Obesity, Overweight Associated With Worse Outcomes in Leukemia


Study shows equivalent overall survival among younger adults with acute lymphoblastic leukemia aged 15 to 29 and older adults aged 30 to 50 with normal BMI.

New study findings published in Blood Advances suggest that elevated body mass index (BMI) is associated with inferior treatment outcomes for adolescent and young adult patients with acute lymphoblastic leukemia (ALL).

Credit: LASZLO - stock.adobe.com

Credit: LASZLO - stock.adobe.com

Researchers are taking a growing interest in the impacts of weight on health outcomes, particularly as the United States faces a growing obesity epidemic. The new study findings highlight the impact of weight on treatment toxicities and outcomes, and the investigators call for further research on the topic.

Obesity affected an estimated 40% of the US population as of 2020 and may play an adverse role in adolescent and young adult responses to ALL treatment regimens.

“We have known for roughly 15 years that obesity affects survival in pediatric patients treated for ALL, and more recently, we are recognizing a similar relationship in adult populations,” said Shai Shimony, MD, lead author of the corresponding study and an advanced fellow at the Dana-Farber Cancer Institute, in a press release. “But we wanted more granular data on this, to understand why this correlation exists and how dependent it is on age.”

In the study, researchers collected data from 388 adolescents and young adults between the ages of 15 and 50 years, with a mean age of 24 years, who were being treated on Dana-Farber Consortium pediatric regimens for ALL between 2008 and 2021. The investigators examined the relationship between BMI, age, toxicities, and treatment outcomes in the cohort, aiming to identify any correlations or trends.

In total, 53.3% of adolescents and young adults included in the study had a normal BMI, while 46.6% were classified as overweight or obese. Importantly, those with an overweight or obese BMI exhibited a higher rate of non-relapse mortality (11.7% vs 2.8%), a lower event-free survival rate (63% vs 77% at 4 years), and a worse overall survival rate (64% vs 83%) compared to those with normal BMIs.

The investigators also noted that the study found equivalent overall survival among younger adults aged 15 to 29 years and older adults aged 30 to 50 years with normal BMI, which they said is a very important finding because age is often considered an adverse prognostic feature in ALL. The research team also found that the main factor driving worse outcomes among the overall cohort was non-relapse mortality, rather than disease relapse. Elevated liver enzymes and glucose levels were more frequent in patients considered overweight or obese, as well.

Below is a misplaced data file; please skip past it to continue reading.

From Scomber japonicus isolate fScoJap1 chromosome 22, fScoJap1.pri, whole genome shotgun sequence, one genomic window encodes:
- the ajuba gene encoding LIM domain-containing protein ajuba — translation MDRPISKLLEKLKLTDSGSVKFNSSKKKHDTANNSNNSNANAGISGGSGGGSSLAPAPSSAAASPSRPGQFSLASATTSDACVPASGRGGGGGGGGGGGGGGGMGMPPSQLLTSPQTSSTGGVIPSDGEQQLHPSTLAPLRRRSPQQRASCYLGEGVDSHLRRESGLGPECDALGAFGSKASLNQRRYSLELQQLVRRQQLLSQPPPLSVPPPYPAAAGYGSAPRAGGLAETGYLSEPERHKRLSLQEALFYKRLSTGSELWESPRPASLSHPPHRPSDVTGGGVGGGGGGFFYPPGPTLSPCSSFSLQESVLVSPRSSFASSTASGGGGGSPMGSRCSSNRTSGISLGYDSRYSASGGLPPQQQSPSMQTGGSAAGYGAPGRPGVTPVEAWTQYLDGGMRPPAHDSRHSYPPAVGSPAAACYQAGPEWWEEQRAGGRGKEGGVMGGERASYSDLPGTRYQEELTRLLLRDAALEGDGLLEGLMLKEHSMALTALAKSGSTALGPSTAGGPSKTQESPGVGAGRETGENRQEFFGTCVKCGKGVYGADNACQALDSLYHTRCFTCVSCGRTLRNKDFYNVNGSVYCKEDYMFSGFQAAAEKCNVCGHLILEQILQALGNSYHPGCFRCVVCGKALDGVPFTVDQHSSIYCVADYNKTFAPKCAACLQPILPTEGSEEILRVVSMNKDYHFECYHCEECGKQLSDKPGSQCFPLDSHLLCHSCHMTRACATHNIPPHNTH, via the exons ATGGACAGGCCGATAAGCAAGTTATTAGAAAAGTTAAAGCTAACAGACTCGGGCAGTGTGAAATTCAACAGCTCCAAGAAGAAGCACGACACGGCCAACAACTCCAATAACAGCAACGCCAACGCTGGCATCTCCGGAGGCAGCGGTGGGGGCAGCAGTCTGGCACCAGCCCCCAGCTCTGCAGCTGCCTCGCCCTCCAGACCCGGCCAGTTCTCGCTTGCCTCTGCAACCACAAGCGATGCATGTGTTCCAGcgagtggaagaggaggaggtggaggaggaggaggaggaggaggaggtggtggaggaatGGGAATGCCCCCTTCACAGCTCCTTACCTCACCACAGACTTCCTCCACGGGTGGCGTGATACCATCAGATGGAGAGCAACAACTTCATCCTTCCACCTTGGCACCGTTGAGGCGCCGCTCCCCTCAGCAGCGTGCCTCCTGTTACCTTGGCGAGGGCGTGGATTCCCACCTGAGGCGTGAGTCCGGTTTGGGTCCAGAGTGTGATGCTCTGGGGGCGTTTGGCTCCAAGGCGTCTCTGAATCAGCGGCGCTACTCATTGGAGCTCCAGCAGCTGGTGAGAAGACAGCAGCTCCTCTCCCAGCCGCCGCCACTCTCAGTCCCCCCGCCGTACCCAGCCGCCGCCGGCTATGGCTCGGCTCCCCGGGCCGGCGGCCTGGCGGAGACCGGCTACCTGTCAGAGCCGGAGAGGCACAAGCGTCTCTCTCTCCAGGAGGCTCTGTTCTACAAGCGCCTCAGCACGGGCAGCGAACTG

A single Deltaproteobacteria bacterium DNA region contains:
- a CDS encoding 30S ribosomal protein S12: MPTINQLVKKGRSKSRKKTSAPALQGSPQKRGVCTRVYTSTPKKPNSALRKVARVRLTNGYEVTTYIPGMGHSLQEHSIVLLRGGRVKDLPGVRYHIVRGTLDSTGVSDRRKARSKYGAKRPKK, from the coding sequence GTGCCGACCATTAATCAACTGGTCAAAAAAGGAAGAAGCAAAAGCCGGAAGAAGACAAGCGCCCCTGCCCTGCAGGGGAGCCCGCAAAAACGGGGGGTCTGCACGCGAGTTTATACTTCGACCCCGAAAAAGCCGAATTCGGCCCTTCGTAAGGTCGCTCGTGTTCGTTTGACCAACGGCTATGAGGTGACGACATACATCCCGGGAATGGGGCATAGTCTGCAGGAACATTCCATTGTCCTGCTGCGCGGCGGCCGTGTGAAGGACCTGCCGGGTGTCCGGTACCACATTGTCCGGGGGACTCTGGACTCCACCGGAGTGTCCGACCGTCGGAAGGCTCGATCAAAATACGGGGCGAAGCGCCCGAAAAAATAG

In the multivariable model for survival, higher BMI was associated with worse survival, whereas age was not associated with survival and elevated triglycerides were associated with improved survival. Elevated triglycerides reflect the activity of asparaginase, a common chemotherapy used in the regimen, and this finding suggests that this affordable lab test could be used as a biomarker of treatment efficacy; however, the investigators said this should not be viewed as an adverse finding.

“This study highlights the association between elevated BMI and increased treatment-related toxicity, non-relapse mortality, and decreased overall survival in [adolescents and young adults] undergoing treatment for ALL with intensive pediatric regimens,” Shimony said in the press release.

The study does have several limitations, including its retrospective nature, the lack of data on measurable residual disease outcomes, and the mostly White patient population. The investigators also emphasized that BMI and other measures of obesity should be prospectively collected and correlated with outcomes in multiple treatment contexts, including patients of all ages and with new treatment regimens incorporating novel therapies.

“Moving forward, we hope that measures of obesity will be considered a vital variable in determining the most suitable treatment regimens for each individual patient,” Shimony concluded.


Obesity and high weight linked to adverse outcomes in leukemia treatment. News release. EurekAlert. July 11, 2023. Accessed July 12, 2023.https://www.eurekalert.org/news-releases/994487https://www.eurekalert.org/news-releases/994487

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